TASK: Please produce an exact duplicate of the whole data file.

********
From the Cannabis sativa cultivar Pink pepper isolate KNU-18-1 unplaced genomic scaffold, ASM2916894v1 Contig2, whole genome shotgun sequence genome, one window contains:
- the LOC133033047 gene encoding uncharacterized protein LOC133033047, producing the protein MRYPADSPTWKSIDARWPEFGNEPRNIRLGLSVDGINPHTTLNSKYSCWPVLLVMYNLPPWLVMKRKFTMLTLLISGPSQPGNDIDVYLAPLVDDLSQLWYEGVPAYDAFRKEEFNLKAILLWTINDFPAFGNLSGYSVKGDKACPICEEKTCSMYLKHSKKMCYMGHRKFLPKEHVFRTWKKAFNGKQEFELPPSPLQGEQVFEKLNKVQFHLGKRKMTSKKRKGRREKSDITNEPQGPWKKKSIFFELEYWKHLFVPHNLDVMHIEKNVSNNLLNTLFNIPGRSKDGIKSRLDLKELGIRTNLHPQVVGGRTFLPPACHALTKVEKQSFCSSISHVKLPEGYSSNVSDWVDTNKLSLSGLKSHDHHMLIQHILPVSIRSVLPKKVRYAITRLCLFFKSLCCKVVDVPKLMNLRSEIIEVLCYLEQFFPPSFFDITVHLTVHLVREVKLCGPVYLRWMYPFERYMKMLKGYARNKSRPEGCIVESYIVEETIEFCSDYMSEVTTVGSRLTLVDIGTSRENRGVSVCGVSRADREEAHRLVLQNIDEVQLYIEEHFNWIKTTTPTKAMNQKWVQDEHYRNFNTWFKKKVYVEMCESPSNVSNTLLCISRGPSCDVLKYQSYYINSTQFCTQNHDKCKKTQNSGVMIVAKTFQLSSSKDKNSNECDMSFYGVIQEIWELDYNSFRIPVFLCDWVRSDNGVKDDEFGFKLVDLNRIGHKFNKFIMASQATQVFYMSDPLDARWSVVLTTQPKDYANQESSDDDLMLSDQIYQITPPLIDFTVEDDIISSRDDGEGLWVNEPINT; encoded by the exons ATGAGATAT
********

From the Cannabis sativa cultivar Pink pepper isolate KNU-18-1 unplaced genomic scaffold, ASM2916894v1 Contig2, whole genome shotgun sequence genome, one window contains:
- the LOC133033047 gene encoding uncharacterized protein LOC133033047, producing the protein MRYPADSPTWKSIDARWPEFGNEPRNIRLGLSVDGINPHTTLNSKYSCWPVLLVMYNLPPWLVMKRKFTMLTLLISGPSQPGNDIDVYLAPLVDDLSQLWYEGVPAYDAFRKEEFNLKAILLWTINDFPAFGNLSGYSVKGDKACPICEEKTCSMYLKHSKKMCYMGHRKFLPKEHVFRTWKKAFNGKQEFELPPSPLQGEQVFEKLNKVQFHLGKRKMTSKKRKGRREKSDITNEPQGPWKKKSIFFELEYWKHLFVPHNLDVMHIEKNVSNNLLNTLFNIPGRSKDGIKSRLDLKELGIRTNLHPQVVGGRTFLPPACHALTKVEKQSFCSSISHVKLPEGYSSNVSDWVDTNKLSLSGLKSHDHHMLIQHILPVSIRSVLPKKVRYAITRLCLFFKSLCCKVVDVPKLMNLRSEIIEVLCYLEQFFPPSFFDITVHLTVHLVREVKLCGPVYLRWMYPFERYMKMLKGYARNKSRPEGCIVESYIVEETIEFCSDYMSEVTTVGSRLTLVDIGTSRENRGVSVCGVSRADREEAHRLVLQNIDEVQLYIEEHFNWIKTTTPTKAMNQKWVQDEHYRNFNTWFKKKVYVEMCESPSNVSNTLLCISRGPSCDVLKYQSYYINSTQFCTQNHDKCKKTQNSGVMIVAKTFQLSSSKDKNSNECDMSFYGVIQEIWELDYNSFRIPVFLCDWVRSDNGVKDDEFGFKLVDLNRIGHKFNKFIMASQATQVFYMSDPLDARWSVVLTTQPKDYANQESSDDDLMLSDQIYQITPPLIDFTVEDDIISSRDDGEGLWVNEPINT; encoded by the exons ATGAGATAT